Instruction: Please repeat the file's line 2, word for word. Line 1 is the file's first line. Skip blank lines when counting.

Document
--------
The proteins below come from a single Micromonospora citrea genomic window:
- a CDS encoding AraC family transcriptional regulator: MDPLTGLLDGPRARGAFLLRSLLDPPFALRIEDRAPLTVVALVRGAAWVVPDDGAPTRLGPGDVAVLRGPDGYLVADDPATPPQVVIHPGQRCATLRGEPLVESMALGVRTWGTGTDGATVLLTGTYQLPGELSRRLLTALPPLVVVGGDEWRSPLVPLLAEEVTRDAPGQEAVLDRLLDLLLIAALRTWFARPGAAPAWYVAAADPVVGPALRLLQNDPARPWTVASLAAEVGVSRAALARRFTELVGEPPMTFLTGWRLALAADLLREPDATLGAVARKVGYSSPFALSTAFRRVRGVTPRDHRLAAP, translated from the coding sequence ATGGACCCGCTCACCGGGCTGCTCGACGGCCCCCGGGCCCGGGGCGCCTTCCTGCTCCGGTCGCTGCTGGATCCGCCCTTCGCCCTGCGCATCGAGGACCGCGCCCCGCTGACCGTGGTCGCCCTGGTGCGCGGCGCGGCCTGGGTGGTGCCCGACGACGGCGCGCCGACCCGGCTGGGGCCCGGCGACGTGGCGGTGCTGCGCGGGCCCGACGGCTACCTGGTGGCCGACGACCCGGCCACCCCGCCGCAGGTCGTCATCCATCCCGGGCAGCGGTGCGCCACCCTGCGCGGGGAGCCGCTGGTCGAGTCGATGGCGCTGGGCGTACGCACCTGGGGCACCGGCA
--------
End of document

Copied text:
- a CDS encoding AraC family transcriptional regulator: MDPLTGLLDGPRARGAFLLRSLLDPPFALRIEDRAPLTVVALVRGAAWVVPDDGAPTRLGPGDVAVLRGPDGYLVADDPATPPQVVIHPGQRCATLRGEPLVESMALGVRTWGTGTDGATVLLTGTYQLPGELSRRLLTALPPLVVVGGDEWRSPLVPLLAEEVTRDAPGQEAVLDRLLDLLLIAALRTWFARPGAAPAWYVAAADPVVGPALRLLQNDPARPWTVASLAAEVGVSRAALARRFTELVGEPPMTFLTGWRLALAADLLREPDATLGAVARKVGYSSPFALSTAFRRVRGVTPRDHRLAAP, translated from the coding sequence ATGGACCCGCTCACCGGGCTGCTCGACGGCCCCCGGGCCCGGGGCGCCTTCCTGCTCCGGTCGCTGCTGGATCCGCCCTTCGCCCTGCGCATCGAGGACCGCGCCCCGCTGACCGTGGTCGCCCTGGTGCGCGGCGCGGCCTGGGTGGTGCCCGACGACGGCGCGCCGACCCGGCTGGGGCCCGGCGACGTGGCGGTGCTGCGCGGGCCCGACGGCTACCTGGTGGCCGACGACCCGGCCACCCCGCCGCAGGTCGTCATCCATCCCGGGCAGCGGTGCGCCACCCTGCGCGGGGAGCCGCTGGTCGAGTCGATGGCGCTGGGCGTACGCACCTGGGGCACCGGCA